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Introduction
Movements
Principles
Literary works
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Introduction
Movements
Principles
Literary works
 
 

Gandhi first employed non-violent civil disobedience as an expatriate lawyer in South Africa, in the resident Indian community's struggle for civil rights. After his return to India in 1915, he set about organising peasants, farmers, and urban labourers in protesting excessive land-tax and discrimination. Assuming leadership of the Indian National Congress in 1921, Gandhi led nationwide campaigns for easing poverty, for expanding women's rights, for building religious and ethnic amity, for ending untouchability, for increasing economic self-reliance, but above all for achieving Swaraj—the independence of India from foreign domination. Gandhi famously led Indians in protesting the British-imposed salt tax with the 400 km (249 mi) Dandi Salt March in 1930, and later in calling for the British to Quit India in 1942. He was imprisoned for many years, on numerous occasions, in both South Africa and India.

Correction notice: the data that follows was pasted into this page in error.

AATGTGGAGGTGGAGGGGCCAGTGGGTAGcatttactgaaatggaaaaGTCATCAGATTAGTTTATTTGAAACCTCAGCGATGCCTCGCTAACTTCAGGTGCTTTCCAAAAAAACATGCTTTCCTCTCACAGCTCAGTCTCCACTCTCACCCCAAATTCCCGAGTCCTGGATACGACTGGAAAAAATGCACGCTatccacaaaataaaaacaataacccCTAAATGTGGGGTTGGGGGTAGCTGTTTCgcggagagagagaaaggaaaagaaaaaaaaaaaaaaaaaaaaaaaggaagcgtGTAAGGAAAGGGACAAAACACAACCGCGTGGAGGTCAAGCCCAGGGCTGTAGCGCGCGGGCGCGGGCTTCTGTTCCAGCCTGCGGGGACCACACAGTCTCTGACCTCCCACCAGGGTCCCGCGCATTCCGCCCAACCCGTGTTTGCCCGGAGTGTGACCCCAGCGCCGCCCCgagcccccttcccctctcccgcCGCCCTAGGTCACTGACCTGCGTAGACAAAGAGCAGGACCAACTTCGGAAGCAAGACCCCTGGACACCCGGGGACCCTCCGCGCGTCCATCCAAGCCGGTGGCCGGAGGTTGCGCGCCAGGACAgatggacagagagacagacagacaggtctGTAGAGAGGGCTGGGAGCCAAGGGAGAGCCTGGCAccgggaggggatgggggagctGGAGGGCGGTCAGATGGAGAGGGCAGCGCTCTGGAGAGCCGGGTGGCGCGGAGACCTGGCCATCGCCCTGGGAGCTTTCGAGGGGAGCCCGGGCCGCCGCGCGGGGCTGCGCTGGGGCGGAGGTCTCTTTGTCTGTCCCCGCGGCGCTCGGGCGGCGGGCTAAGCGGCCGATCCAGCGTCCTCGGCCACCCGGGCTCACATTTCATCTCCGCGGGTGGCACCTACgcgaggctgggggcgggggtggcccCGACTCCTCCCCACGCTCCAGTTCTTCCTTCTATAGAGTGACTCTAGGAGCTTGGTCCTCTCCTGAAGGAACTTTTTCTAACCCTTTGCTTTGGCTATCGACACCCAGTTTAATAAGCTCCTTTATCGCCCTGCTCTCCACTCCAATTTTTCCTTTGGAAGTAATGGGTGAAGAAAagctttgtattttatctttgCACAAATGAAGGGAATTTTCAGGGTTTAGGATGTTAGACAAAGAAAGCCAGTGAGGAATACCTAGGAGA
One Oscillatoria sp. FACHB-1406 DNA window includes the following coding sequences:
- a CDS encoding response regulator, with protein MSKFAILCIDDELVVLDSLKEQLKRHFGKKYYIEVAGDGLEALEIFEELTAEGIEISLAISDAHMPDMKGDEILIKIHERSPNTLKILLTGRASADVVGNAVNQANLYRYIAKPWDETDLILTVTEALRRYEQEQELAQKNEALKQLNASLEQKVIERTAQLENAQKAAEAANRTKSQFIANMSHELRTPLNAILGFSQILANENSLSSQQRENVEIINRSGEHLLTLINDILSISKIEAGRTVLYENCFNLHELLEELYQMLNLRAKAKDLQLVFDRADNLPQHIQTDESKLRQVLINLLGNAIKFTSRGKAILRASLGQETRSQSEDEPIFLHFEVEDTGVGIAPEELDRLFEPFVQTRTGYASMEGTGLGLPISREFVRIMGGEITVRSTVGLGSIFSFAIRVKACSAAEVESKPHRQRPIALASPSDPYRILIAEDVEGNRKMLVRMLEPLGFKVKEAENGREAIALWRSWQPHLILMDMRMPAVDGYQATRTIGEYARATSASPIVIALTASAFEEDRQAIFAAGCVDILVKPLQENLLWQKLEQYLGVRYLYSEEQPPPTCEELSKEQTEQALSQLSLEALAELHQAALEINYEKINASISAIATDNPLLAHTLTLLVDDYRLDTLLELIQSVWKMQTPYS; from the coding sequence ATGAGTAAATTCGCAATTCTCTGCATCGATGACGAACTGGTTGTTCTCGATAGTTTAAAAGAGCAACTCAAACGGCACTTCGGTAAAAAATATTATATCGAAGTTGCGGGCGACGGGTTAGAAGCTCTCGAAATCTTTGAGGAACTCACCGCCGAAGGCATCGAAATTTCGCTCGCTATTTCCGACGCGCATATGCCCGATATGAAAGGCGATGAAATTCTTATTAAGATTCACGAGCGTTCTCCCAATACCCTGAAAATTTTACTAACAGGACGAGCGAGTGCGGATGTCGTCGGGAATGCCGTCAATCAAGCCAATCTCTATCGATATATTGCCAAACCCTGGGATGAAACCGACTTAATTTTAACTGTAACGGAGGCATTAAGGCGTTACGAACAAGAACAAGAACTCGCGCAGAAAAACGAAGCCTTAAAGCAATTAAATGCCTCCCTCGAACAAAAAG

Gandhi practiced non-violence and truth in all situations, and advocated that others do the same. He lived modestly in a self-sufficient residential community and wore the traditional Indian dhoti and shawl, woven with yarn he had hand spun on a charkha. He ate simple vegetarian food, and also undertook long fasts as means of both self-purification and social protest.

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